An inlier of Ordovician Phi Kappa Formation at Meridian Creek, Custer County, Idaho, provides new information on the distribution and character of this formation. The exposure, which trends 2.3 km along the drainage and ranges up to 0.5 km in width, is isolated from other Phi Kappa outcrops by Tertiary Challis Volcanics. Although the rocks here are similar in age and general lithology to the Phi Kappa exposed 7.1 km northwest in the East Pass Creek window and 5.2 km south on the North Fork of the Lost River, there are significant differences.

The Ordovician at Meridian Creek has a minimum thickness of 210 m. About 150 m is graptolite-bearing, Middle Ordovician (Caradocian) shale and calcareous siltstone, whereas the remainder consists of thick (30 m) units of dolomitic limestone and radiolarian-bearing chert. The carbonate unit, which consists of medium to thick beds of fine to medium-grained, dolomitic limestone with clasts of mudstone up to 1 cm long, is coarser grained and thicker than carbonates in Ordovician rocks in nearby areas. The limestones seem to be turbidites, but this interpretation is difficult to reconcile with potential carbonate sources.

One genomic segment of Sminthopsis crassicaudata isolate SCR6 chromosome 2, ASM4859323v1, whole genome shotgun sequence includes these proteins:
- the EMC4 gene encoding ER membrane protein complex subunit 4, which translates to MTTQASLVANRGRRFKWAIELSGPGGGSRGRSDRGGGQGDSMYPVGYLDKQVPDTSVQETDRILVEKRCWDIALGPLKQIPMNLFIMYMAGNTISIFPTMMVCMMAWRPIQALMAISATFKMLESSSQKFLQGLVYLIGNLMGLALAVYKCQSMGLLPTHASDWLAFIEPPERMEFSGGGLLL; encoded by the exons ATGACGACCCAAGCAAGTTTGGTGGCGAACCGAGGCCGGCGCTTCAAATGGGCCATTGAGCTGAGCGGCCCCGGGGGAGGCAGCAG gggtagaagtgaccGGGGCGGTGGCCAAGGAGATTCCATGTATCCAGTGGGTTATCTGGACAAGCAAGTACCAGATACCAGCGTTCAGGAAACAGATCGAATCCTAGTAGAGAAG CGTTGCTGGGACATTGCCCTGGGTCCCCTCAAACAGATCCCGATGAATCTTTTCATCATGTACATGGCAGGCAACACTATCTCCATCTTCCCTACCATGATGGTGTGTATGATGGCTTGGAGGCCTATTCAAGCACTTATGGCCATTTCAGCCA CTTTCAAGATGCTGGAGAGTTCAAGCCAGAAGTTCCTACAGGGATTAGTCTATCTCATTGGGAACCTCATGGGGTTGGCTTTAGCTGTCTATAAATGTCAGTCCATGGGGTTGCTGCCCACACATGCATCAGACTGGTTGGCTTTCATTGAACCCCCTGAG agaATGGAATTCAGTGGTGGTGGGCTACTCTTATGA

The uppermost Phi Kappa at Meridian Creek is intensely deformed. Similar relations are present in adjacent areas where the Mississippian Copper Basin Formation is thrust over the Ordovician. Although Mississippian rocks are absent along Meridian Creek, it seems a Copper Basin thrust plate once extended across this area. Regional considerations also suggest that the Ordovician rocks at Meridian Creek are allochthonous.

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